The name Loral I Delaney may not ring a bell for most gun owners, since her heyday ended back in the 1980s, but for decades the Minnesotan was one of the finest trapshooters in the world. Her skills shooting clays were matched, however, by a passion for training animals, and she lived the kind of life that would make a pretty incredible movie.
Delaney recently passed away at the age of 83, and her obituary in the Minneapolis Star-Tribune detailed just a few of her most memorable experiences.
An animal lover who as a young girl kept as pets every creature from raccoons to skunks, Delaney at age 5 headlined her first dog act in 1943 at the Northwest Sportshow in Minneapolis.
When she returned to the same stage a year later, the Minneapolis Tribune gushed, “The tiny daughter of Fred Armstrong put her two beautiful black Labradors through a retrieving act that literally brought down the house.”
In the nearly six decades that followed, Delaney and her dogs would appear at sports shows from New York to Los Angeles. She often drove herself, pulling a trailer full of Labradors, setters, pointers and Chesapeake Bay retrievers.
Confident she could train nearly anything with four legs, she once added a pair of half-coyotes-half-huskies to her act. While at a Seattle sports show in 1960, she bought a bear, which she put in her trailer before driving to the next show in Los Angeles.
Delaney ended up training the bear to assist her in one of her other pursuits.
As a teenager, Delaney had been part of a water skiing act in which she stood at the top of a pyramid of skiers. Wanting to ratchet up the act’s “wow” factor, she trained the bear to ride a surfboard with her, along with a Chesapeake Bay retriever and a golden retriever.
“The two dogs sat in front of the bear; the bear stood on his hind legs holding the rope, and I stood behind the bear,” she once recalled. “It was a pretty big hit.”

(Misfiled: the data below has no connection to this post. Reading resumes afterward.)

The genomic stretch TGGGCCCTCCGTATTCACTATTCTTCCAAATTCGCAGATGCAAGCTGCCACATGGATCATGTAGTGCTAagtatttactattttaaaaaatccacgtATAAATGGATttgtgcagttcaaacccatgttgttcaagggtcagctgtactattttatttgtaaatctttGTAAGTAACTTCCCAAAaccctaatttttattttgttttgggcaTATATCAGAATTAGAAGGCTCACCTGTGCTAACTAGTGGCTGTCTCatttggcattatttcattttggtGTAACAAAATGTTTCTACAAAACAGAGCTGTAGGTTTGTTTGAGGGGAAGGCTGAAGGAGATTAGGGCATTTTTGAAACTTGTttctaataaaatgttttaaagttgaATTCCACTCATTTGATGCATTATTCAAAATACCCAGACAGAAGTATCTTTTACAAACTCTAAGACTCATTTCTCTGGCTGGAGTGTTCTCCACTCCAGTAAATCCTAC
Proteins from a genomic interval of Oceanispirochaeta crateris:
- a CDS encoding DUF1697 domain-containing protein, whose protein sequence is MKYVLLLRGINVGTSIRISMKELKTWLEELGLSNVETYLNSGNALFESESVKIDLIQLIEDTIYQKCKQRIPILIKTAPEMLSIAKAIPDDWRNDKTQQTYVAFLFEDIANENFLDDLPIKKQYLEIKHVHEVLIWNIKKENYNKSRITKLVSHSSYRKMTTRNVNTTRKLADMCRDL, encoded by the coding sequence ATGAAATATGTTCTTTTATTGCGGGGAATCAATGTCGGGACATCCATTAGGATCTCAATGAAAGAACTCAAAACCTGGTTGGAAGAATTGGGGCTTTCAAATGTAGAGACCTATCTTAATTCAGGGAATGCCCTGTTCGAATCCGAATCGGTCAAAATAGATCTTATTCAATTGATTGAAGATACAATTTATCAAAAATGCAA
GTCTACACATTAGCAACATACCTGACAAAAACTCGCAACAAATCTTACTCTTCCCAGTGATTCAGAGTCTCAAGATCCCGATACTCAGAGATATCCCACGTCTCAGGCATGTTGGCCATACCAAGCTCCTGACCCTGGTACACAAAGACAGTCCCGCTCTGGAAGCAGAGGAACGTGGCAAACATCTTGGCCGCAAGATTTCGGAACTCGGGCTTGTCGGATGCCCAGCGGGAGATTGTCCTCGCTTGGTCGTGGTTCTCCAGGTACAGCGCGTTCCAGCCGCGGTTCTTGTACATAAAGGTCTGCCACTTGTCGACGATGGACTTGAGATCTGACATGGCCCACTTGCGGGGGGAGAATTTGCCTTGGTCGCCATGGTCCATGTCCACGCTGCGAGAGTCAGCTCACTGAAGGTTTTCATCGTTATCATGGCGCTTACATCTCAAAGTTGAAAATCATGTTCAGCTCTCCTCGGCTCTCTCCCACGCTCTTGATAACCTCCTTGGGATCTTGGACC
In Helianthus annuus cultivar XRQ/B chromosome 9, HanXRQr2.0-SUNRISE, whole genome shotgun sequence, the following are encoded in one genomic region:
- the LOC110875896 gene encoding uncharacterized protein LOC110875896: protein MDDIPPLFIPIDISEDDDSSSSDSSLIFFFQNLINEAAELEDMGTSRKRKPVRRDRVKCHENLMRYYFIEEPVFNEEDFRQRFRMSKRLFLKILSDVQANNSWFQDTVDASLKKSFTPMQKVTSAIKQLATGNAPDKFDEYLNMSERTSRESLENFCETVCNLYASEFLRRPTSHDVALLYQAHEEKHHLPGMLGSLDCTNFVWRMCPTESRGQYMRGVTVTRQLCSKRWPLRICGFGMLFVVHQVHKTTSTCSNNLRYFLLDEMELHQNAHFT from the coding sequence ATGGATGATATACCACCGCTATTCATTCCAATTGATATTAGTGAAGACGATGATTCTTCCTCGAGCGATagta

By the time Delaney brought the bear into her waterskiing act, she’d already emerged as one of the top trapshooters in the country. Her first competition was the Minnesota State Trapshoot when she was just 19-years old, and she not only smoked the women’s division but ended up winning a shoot-off against five male competitors.
Between 1966 to 1981 Loral I Delaney missed being named to All-American trapshooting team only once, and won five straight Grand American World Trapshooting Championships along with a host of other titles. It’s fair to say that if trapshooting had been an Olympic sport back then, Delaney would have walked away with a number of medals, but she never had the chance to compete on an Olympic stage. Still, Delaney was a well-known figure, even to other world-class athletes.
Mickey Mantle, Whitey Ford and Billy Martin were regular visitors to Armstrong Ranch when the New York Yankees were in town. Red Sox slugger and outdoorsman Ted Williams was a friend. Artists as disparate as Roy Rogers, the singing cowboy, and Barry Gibb of the Bee Gees shot alongside her. She trained dogs for Minnesota Vikings Wally Hilgenberg, Roy Winston and Mick Tingelhoff, among others. And Minnesota business titans Philip Pillsbury and Jim Cargill kept their Labradors in training with her year-round, in preparation for hunting seasons.
“Don’t hunt next to her,” retired Vikings coach Bud Grant would tell his sons when they hunted pheasants with the Delaneys in Iowa. “You’ll never get a bird.”
Delaney’s accomplishments earned her a spot in the Trapshooting Hall of Fame back in 1989, though she didn’t rest on her laurels after receiving that honor. She and her husband Chuck continued to compete, teach, and promote trapshooting, and in 1982 the pair established the Game Fair, an annual sporting event and fair that takes place each year on the couple’s farm and kennel outside of Anoka, Minnesota that regularly draws tens of thousands of attendees.
Loral I Delaney’s legacy will live on for decades to come, and I hope her story will as well. She was a legendary figure in several fields, and my fingers are crossed that we’ll get one day to enjoy a full biography of her long and fascinating life, either in print, on the big screen, or both.